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New York Non-Compete & Confidentiality Agreements

Business in New York can be highly competitive, and relies, in part, upon a business’s ability to protect valuable information disclosed to current and past employees. Many NY companies feel that implementing non-compete agreements and other contractual obligations will encourage employee retention overall and protect information should an employee leave. It is important for New York businesses to understand, however, that there are restrictions to when and how non-compete agreements can be enforced. Traditionally, non-compete agreements in New York are used in companies and industries involving sensitive proprietary information and/or trade secrets. Non-compete agreements are commonly found across many industries regardless of size or products or services offered. They can take many forms depending on the information to be protected, including confidentiality agreements (prohibiting use or revealing information) and non-solicitation agreements (prohibiting approaching customers, poaching employees or contacting vendors). New York Courts consider the enforcement of a specific non-compete agreement

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Reasons for a New York Landlord to Hire an Real Estate Attorney

If you are a New York landlord that owns or manages one or a few rental properties, then you are unlikely to have a New York lawyer on retainer. To save costs and avoid frustration, landlords should recognize that when these five situations arise, it is time to hire a real estate attorney in New York.  We see too many issues and the issues, normally, fall into one of the following: Evicting a Tenant in NY In New York, an eviction lawsuit is a summary proceeding that takes much less time than other New York civil matters.  But, in exchange for the expedited treatment of cases, landlords must follow detailed court rules to the letter. These rules range from serving proper and timely notice on the tenant to filing the right papers in court with the appropriate legal arguments.  Additionally, landlords should know at the outset that New York Landlord-Tenant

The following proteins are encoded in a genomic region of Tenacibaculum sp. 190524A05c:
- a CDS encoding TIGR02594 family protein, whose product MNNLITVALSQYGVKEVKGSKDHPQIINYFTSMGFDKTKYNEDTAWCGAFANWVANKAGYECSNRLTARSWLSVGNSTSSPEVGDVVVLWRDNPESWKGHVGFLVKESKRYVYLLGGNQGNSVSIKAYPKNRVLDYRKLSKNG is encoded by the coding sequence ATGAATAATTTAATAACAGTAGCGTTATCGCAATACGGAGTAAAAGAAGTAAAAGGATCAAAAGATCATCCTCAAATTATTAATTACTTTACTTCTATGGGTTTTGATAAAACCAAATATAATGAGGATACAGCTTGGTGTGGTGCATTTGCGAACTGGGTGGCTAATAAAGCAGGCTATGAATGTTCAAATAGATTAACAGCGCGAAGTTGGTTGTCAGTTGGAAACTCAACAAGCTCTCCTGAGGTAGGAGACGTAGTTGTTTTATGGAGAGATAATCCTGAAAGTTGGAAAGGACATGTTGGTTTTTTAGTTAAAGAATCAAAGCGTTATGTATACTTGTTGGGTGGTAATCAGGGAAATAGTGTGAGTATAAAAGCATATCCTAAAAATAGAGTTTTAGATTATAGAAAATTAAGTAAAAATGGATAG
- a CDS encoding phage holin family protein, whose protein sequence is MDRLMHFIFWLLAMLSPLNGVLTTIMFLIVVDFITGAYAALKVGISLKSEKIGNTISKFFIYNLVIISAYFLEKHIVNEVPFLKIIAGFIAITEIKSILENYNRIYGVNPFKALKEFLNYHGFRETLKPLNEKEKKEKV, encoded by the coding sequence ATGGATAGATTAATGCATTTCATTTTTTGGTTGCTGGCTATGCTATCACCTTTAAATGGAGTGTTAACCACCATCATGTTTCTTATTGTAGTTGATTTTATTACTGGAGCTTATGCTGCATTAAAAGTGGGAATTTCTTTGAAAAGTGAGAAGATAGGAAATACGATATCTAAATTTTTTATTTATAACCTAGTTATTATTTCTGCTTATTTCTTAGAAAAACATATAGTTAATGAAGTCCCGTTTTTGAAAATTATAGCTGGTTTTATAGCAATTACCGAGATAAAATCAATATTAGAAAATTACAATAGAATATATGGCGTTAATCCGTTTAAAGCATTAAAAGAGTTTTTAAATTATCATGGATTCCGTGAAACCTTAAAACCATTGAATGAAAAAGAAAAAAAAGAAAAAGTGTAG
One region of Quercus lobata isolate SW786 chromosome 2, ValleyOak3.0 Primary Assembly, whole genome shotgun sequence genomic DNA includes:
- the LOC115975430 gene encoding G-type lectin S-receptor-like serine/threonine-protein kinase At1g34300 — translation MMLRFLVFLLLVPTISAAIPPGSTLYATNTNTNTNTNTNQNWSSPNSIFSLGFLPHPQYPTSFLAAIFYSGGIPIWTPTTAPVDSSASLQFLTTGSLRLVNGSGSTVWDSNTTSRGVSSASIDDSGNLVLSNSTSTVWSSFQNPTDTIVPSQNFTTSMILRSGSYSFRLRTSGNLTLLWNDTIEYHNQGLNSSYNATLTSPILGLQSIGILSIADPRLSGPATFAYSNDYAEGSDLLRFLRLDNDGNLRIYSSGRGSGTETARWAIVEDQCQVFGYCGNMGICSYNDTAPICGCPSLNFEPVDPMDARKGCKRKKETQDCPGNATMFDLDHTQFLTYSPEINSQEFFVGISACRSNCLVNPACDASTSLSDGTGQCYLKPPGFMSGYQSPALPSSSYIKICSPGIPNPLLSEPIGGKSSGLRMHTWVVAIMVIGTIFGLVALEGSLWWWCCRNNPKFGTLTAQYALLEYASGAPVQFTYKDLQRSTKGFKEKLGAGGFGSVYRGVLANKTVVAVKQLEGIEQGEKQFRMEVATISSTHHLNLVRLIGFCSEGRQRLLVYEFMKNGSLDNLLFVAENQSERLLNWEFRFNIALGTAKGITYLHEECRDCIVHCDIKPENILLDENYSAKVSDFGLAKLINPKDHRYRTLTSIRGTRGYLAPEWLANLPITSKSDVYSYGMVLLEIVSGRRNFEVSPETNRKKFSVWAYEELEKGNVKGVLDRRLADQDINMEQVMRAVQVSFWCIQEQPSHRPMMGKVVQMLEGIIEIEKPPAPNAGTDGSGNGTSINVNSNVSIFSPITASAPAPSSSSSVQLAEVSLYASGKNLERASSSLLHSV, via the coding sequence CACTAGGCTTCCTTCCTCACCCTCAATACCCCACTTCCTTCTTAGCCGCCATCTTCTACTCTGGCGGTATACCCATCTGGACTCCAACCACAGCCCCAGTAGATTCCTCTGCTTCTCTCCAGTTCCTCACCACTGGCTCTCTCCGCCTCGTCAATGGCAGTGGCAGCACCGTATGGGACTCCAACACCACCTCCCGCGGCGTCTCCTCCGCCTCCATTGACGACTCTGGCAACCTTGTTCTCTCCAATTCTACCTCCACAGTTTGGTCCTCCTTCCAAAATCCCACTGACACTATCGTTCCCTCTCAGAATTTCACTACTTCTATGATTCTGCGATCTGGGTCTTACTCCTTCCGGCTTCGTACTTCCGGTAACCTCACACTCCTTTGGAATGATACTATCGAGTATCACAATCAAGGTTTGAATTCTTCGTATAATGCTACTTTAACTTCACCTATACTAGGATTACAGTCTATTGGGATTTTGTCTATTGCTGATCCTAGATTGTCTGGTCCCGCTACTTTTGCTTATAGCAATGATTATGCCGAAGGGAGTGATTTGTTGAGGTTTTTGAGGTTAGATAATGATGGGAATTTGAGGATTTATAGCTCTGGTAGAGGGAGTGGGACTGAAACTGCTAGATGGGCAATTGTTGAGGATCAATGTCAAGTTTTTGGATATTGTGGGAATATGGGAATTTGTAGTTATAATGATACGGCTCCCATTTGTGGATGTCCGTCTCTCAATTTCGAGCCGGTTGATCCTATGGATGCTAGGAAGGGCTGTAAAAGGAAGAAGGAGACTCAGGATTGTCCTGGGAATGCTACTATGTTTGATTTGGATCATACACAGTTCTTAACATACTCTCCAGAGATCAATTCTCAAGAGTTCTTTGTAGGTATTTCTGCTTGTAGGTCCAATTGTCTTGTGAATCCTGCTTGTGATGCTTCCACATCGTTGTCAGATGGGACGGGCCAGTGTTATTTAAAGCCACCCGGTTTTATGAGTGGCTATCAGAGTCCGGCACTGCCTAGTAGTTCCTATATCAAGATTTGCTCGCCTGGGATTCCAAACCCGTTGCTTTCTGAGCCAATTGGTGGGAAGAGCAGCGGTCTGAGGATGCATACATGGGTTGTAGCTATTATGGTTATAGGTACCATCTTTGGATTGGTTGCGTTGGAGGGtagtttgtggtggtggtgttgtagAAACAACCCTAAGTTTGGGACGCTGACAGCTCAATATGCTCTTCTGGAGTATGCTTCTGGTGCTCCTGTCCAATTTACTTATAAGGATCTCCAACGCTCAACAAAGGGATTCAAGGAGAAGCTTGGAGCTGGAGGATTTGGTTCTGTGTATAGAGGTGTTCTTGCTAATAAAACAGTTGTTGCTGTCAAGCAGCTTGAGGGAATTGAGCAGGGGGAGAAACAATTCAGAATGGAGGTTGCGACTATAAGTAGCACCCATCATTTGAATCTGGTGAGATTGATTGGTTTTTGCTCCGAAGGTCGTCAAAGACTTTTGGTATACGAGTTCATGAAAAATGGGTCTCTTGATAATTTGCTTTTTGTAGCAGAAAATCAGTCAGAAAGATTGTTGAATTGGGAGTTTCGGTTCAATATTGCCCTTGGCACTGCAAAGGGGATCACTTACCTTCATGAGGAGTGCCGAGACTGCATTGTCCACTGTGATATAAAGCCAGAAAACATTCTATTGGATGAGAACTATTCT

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New York Partnership & Joint Venture Due Diligence Checklist

We, regretfully, see too many New York, New Jersey and Connecticut companies entering into business relationships with foreign nationals & corporations with little foresight.  Often cultural and divergent business ethics leads to immediate issues.  The following Merger & Acquisition Due Diligence Checklist is intended as a guide to vetting a prospective partner/joint venture for business in New York.  The list is not exhaustive and an experienced New York attorney is, normally, necessary to join your due diligence team.  This list is, also, useful for those doing being with New York companies and individuals, but was specifically tailored based on experience with Asian companies.  Please don’t chase an opportunity without considering the risks.  The cost is, likely, less than you think and risks are, likely, greater than you imagine. This New York-Focused Merger & Acquisition Due Diligence Checklist is not a substitute for retaining a New York attorney to assist with your New